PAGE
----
The Selfless Act of Breathing: #bookreview

The Selfless Act of Breathing Book Review

If you knew how your life was coming to an end, how would you spend your last dime? In The Selfless Act of Breathing, Michael Kabongo seems to have so much to live for but he doesn’t feel that way. Instead of going to therapy, he decides to cash in his life savings and travel to America. Michael’s intention is to end his life when the money is gone.

“Do you ever wish that you could die… but without all of the dying?” he says, “Like, not die, but just cease to exist, disappear, be invisible, every trace of your life, even the memories of you in other people’s hearts and minds, all gone.”

Michael, a Congolese-British teacher in London, has spent his career connecting with his students and trying to make a difference. He endures a loss that affects him deeply. Michael believes that all of the work that he has done to end the disparagement of and violence against Black men in his community has been in vain.

So he travels around the United States meeting interesting people, spending money and counting down the days until his last day.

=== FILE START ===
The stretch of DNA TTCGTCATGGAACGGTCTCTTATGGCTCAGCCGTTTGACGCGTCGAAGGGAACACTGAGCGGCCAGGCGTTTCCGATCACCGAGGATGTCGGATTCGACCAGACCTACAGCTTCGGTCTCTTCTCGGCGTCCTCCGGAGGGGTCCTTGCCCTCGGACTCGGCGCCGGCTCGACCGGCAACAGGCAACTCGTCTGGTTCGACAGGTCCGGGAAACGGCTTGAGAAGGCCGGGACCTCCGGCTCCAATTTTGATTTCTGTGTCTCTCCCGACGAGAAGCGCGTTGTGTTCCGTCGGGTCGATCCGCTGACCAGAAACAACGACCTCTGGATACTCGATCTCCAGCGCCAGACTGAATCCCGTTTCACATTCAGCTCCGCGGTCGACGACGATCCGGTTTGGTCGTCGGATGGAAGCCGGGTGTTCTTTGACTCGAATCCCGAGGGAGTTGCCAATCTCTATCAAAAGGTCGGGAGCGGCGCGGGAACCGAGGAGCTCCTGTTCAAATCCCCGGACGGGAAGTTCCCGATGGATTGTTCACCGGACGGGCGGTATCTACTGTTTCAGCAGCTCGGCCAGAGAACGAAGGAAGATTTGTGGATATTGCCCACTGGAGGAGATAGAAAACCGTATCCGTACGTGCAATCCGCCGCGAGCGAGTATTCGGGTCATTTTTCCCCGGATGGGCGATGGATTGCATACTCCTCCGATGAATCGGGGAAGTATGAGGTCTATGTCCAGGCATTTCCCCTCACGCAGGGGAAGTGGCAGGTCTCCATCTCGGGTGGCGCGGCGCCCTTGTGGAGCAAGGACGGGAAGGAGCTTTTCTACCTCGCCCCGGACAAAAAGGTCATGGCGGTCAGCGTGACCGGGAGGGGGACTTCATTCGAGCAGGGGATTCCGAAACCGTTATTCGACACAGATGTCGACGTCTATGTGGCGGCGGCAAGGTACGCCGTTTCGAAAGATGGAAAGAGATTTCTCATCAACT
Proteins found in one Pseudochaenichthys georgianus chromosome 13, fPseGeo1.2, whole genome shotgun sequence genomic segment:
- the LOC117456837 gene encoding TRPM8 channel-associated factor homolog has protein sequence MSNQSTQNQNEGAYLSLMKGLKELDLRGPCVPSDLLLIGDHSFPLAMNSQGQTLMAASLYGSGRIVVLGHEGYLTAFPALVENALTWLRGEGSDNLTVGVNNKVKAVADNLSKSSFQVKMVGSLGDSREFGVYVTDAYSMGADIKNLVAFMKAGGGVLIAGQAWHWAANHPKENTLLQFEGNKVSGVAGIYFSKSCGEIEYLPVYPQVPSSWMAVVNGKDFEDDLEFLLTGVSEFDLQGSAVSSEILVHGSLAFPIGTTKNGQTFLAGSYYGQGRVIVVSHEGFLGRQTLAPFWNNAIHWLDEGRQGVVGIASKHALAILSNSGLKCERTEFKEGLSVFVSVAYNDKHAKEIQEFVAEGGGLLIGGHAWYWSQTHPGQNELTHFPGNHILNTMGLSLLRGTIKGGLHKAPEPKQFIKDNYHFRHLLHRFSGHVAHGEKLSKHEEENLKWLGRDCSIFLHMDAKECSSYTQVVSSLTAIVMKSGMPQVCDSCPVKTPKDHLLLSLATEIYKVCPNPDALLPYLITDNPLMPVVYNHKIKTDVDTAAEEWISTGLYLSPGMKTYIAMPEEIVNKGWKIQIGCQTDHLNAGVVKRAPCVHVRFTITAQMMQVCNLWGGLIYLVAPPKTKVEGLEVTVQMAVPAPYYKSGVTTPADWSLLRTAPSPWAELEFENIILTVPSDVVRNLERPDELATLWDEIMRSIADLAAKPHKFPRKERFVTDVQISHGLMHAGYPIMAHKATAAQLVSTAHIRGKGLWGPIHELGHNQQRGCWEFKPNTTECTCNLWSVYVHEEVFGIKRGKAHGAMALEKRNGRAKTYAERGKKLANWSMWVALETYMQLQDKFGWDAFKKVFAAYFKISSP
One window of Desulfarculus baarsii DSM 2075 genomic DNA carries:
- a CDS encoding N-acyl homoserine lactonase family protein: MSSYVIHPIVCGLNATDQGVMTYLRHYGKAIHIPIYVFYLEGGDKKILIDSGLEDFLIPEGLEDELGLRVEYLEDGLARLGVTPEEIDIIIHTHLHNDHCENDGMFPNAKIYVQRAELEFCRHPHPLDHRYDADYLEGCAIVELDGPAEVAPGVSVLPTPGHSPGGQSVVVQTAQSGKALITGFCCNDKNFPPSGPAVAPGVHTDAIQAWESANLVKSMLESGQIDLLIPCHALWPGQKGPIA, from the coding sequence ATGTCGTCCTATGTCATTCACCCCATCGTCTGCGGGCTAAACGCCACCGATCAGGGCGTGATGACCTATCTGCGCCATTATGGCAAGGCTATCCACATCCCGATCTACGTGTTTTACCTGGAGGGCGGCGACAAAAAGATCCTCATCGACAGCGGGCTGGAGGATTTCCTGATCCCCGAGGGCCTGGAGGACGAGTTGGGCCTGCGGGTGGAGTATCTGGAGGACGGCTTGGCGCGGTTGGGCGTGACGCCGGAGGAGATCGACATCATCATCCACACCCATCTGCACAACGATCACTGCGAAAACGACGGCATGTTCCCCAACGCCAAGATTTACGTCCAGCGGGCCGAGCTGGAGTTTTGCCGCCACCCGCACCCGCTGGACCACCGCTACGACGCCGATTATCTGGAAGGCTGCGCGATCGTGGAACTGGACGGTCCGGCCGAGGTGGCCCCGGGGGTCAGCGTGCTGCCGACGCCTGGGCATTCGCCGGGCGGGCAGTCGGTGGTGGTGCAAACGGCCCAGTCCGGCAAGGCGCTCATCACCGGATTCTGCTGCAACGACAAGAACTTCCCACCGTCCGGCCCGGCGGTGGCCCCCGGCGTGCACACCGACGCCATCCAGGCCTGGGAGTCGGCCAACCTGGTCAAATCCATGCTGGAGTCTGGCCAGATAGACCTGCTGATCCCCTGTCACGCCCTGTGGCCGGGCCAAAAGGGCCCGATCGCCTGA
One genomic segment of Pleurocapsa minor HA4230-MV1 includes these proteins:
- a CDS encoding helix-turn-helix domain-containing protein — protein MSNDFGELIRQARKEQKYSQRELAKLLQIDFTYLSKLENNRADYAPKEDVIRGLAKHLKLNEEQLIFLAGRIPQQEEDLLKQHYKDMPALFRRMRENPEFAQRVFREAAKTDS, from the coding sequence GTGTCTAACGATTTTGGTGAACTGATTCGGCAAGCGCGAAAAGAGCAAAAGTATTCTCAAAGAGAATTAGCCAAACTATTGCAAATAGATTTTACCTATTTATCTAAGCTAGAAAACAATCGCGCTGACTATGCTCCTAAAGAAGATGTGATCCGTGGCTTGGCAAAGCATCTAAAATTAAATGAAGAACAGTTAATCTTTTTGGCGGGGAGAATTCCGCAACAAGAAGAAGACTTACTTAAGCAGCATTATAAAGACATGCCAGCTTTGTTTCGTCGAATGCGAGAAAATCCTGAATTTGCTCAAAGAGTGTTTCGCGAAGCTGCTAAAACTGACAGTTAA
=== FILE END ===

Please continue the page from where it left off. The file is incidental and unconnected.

JJ Bolla is an excellent writer. Every word is like poetry, which makes sense since Bolla is also a poet. The mental health issues and suicidal thoughts are difficult to read about so if you are sensitive – proceed with caution.

If you are interested in issues like mental health and racism, then this might be a book for your TBR list.

Honestly, I think this should be on a list of required reading for Proud Boy members and recruits.

  • I received the ebook from NetGalley. This is my honest review. All opinions are my own. Obviously.

Book Reviews

“Just a small town girl – living in a lonely world.” Concert tickets are practically essential. Musicals are the key to life. I like movies, music,books, and corny jokes.

1 Comment

  1. I think those of us that are old and dealing with subsequent illnesses are preparing for our death. I am collecting and organizing all the notifications that must be done to make my post death legal necessities as smooth and complete as possible for my children to process. At 73 now, I’m spending my last dime in tiny increments to relish in the things I love and enjoy.

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